Conference

ConferenceRoyal College of Speech and Language Therapists Conference 2017
Abbreviated titleRCSLT 2017
CountryUnited Kingdom
CityGlasgow
Period27/09/1728/09/17
Internet address

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Directories
Communication
Research
Access to Information
Job Satisfaction
Community Hospital
Patient Safety
Referral and Consultation
Anxiety
Research Personnel
Learning
Pediatrics
Health
Population

Keywords

  • service development
  • knowledge exchange
  • speech and language therapy
  • transitions

Cite this

McCartney, E., Lloyd, S., Gray, A., & Smart, K. (2017). Improving client transitions between SLT teams in NHSGG&C: a knowledge exchange service development project. Poster session presented at Royal College of Speech and Language Therapists Conference 2017, Glasgow, United Kingdom.
McCartney, Elspeth ; Lloyd, Susie ; Gray, Alison ; Smart, Kirsty. / Improving client transitions between SLT teams in NHSGG&C : a knowledge exchange service development project. Poster session presented at Royal College of Speech and Language Therapists Conference 2017, Glasgow, United Kingdom.1 p.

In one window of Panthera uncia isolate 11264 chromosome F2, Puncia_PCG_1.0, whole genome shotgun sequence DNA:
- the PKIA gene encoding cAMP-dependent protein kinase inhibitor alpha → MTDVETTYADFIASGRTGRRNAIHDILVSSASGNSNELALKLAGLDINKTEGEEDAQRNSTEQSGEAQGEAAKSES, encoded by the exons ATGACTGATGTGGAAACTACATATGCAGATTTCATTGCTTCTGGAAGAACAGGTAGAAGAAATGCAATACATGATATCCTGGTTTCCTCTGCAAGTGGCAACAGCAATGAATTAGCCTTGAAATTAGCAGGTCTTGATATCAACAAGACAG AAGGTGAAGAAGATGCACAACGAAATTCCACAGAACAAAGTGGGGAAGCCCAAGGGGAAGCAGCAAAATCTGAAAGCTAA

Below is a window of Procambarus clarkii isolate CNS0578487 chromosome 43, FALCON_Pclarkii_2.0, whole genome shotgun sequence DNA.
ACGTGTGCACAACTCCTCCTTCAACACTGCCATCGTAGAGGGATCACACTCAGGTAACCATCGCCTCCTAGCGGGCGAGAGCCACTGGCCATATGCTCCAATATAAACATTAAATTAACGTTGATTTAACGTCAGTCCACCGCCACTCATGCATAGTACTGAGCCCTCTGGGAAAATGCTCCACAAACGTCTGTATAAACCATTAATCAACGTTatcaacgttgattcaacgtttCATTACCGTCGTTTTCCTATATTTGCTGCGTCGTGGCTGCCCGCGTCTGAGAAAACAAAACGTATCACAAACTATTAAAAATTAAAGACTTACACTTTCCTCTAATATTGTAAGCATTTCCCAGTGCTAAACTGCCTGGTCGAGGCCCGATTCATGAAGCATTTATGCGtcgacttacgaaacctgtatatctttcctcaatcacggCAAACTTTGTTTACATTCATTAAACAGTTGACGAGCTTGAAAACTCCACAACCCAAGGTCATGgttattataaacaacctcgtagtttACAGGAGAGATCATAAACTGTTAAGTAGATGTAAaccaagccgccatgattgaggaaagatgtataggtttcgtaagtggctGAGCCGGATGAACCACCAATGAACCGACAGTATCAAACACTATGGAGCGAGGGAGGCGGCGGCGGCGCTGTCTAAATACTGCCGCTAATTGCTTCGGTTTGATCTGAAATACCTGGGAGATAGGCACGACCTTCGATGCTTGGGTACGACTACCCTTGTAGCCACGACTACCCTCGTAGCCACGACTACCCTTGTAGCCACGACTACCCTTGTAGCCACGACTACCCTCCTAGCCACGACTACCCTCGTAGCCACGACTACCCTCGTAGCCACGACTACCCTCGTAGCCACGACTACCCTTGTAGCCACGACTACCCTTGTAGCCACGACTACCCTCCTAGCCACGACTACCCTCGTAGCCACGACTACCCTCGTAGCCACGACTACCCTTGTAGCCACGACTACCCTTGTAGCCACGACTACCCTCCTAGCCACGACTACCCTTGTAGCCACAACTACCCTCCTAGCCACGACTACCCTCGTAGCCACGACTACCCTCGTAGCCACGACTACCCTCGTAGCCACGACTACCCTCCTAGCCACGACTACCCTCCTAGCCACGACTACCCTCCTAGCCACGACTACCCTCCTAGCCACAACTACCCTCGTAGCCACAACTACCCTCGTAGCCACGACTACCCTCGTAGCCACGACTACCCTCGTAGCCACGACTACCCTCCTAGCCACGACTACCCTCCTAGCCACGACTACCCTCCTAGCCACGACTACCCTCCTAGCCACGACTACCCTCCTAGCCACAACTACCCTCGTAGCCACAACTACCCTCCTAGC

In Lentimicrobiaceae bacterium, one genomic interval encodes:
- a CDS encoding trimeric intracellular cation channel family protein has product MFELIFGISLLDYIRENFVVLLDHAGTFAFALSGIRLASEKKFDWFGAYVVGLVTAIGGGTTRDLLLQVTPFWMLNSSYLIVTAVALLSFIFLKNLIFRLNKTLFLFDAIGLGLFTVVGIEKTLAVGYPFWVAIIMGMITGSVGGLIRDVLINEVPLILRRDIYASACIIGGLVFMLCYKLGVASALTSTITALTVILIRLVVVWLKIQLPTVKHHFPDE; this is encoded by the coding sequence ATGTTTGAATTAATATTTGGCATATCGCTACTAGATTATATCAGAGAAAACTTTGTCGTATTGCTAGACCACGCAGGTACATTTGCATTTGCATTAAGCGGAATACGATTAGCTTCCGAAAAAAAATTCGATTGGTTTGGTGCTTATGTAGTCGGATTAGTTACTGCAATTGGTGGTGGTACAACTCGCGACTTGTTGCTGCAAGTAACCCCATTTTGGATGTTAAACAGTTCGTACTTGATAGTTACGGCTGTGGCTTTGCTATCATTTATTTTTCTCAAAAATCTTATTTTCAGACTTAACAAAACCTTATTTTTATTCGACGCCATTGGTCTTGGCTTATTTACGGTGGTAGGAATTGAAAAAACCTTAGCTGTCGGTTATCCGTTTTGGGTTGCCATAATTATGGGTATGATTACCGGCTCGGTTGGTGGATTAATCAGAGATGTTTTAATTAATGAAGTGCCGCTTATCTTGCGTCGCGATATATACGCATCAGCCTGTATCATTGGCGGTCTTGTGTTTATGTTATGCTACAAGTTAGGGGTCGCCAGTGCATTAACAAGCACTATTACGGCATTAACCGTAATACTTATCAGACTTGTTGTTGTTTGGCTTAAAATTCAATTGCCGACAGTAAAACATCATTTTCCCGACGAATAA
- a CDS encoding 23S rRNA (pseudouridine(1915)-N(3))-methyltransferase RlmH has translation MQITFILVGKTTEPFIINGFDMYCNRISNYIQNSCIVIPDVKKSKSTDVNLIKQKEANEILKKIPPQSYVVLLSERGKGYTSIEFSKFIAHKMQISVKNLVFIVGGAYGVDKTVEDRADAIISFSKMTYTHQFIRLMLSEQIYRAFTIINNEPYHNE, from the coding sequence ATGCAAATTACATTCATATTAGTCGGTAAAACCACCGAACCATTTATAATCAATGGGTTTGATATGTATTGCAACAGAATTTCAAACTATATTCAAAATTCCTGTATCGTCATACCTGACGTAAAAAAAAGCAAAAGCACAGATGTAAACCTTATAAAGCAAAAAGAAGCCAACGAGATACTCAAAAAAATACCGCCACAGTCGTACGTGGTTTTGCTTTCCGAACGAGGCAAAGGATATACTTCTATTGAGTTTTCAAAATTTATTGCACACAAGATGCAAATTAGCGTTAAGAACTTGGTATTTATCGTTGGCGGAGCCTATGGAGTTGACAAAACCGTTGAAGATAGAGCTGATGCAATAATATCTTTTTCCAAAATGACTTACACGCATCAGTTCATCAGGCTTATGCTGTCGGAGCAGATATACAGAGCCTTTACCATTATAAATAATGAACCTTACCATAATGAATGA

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McCartney, E, Lloyd, S, Gray, A & Smart, K 2017, 'Improving client transitions between SLT teams in NHSGG&C: a knowledge exchange service development project' Royal College of Speech and Language Therapists Conference 2017, Glasgow, United Kingdom, 27/09/17 - 28/09/17, .

Improving client transitions between SLT teams in NHSGG&C : a knowledge exchange service development project. / McCartney, Elspeth; Lloyd, Susie; Gray, Alison; Smart, Kirsty.

2017. Poster session presented at Royal College of Speech and Language Therapists Conference 2017, Glasgow, United Kingdom.

Research output: Contribution to conferencePoster

TY - CONF

T1 - Improving client transitions between SLT teams in NHSGG&C

T2 - a knowledge exchange service development project

AU - McCartney, Elspeth

AU - Lloyd, Susie

AU - Gray, Alison

AU - Smart, Kirsty

PY - 2017/9/27

Y1 - 2017/9/27